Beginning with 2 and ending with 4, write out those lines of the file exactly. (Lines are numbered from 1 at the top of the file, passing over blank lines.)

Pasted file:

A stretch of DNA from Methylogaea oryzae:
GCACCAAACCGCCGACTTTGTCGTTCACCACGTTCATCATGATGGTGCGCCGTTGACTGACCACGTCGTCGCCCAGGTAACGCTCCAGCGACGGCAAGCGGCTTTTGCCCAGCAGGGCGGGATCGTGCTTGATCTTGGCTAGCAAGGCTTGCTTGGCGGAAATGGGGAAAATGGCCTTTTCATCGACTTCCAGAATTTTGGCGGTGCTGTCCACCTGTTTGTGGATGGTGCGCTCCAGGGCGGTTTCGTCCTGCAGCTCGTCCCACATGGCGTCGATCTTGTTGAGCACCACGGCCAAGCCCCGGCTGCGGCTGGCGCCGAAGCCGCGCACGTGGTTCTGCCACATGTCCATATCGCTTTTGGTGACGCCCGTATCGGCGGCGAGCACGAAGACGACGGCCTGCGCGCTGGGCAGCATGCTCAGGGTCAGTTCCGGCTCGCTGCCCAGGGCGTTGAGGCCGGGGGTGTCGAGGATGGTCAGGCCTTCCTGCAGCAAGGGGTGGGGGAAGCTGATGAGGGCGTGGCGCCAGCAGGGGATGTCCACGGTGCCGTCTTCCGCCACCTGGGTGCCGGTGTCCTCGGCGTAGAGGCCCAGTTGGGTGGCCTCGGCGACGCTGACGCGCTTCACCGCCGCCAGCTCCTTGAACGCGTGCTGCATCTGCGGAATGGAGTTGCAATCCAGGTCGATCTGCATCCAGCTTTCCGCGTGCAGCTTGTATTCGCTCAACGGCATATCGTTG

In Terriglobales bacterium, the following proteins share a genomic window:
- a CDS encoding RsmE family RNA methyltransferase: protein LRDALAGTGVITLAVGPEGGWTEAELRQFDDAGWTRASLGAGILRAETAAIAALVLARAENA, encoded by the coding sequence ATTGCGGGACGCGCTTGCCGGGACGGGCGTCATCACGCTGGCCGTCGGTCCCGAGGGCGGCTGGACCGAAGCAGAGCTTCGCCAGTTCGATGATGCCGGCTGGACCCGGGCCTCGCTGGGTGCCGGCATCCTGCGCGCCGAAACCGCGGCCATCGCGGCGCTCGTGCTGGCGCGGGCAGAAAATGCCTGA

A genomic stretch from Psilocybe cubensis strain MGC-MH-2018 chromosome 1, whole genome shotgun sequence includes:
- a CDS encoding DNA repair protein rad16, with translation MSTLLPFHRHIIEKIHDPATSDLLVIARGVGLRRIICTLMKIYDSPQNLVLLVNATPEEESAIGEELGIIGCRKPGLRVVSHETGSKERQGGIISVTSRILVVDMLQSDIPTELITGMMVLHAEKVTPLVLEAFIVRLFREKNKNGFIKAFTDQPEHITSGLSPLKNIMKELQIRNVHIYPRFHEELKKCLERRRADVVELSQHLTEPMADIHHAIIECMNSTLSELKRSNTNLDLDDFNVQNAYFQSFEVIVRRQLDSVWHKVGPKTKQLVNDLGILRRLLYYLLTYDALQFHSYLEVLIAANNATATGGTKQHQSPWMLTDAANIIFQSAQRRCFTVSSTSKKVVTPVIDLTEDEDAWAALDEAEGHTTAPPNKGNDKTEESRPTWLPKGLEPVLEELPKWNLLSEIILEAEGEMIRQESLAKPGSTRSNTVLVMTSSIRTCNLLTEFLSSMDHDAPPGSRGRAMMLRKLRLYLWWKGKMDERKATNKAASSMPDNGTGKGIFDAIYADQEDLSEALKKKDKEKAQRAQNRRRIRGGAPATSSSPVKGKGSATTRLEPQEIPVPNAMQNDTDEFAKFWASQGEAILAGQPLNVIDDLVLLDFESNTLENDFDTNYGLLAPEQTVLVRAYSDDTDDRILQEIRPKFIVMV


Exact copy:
GCACCAAACCGCCGACTTTGTCGTTCACCACGTTCATCATGATGGTGCGCCGTTGACTGACCACGTCGTCGCCCAGGTAACGCTCCAGCGACGGCAAGCGGCTTTTGCCCAGCAGGGCGGGATCGTGCTTGATCTTGGCTAGCAAGGCTTGCTTGGCGGAAATGGGGAAAATGGCCTTTTCATCGACTTCCAGAATTTTGGCGGTGCTGTCCACCTGTTTGTGGATGGTGCGCTCCAGGGCGGTTTCGTCCTGCAGCTCGTCCCACATGGCGTCGATCTTGTTGAGCACCACGGCCAAGCCCCGGCTGCGGCTGGCGCCGAAGCCGCGCACGTGGTTCTGCCACATGTCCATATCGCTTTTGGTGACGCCCGTATCGGCGGCGAGCACGAAGACGACGGCCTGCGCGCTGGGCAGCATGCTCAGGGTCAGTTCCGGCTCGCTGCCCAGGGCGTTGAGGCCGGGGGTGTCGAGGATGGTCAGGCCTTCCTGCAGCAAGGGGTGGGGGAAGCTGATGAGGGCGTGGCGCCAGCAGGGGATGTCCACGGTGCCGTCTTCCGCCACCTGGGTGCCGGTGTCCTCGGCGTAGAGGCCCAGTTGGGTGGCCTCGGCGACGCTGACGCGCTTCACCGCCGCCAGCTCCTTGAACGCGTGCTGCATCTGCGGAATGGAGTTGCAATCCAGGTCGATCTGCATCCAGCTTTCCGCGTGCAGCTTGTATTCGCTCAACGGCATATCGTTG

In Terriglobales bacterium, the following proteins share a genomic window:
- a CDS encoding RsmE family RNA methyltransferase: protein LRDALAGTGVITLAVGPEGGWTEAELRQFDDAGWTRASLGAGILRAETAAIAALVLARAENA, encoded by the coding sequence ATTGCGGGACGCGCTTGCCGGGACGGGCGTCATCACGCTGGCCGTCGGTCCCGAGGGCGGCTGGACCGAAGCAGAGCTTCGCCAGTTCGATGATGCCGGCTGGACCCGGGCCTCGCTGGGTGCCGGCATCCTGCGCGCCGAAACCGCGGCCATCGCGGCGCTCGTGCTGGCGCGGGCAGAAAATGCCTGA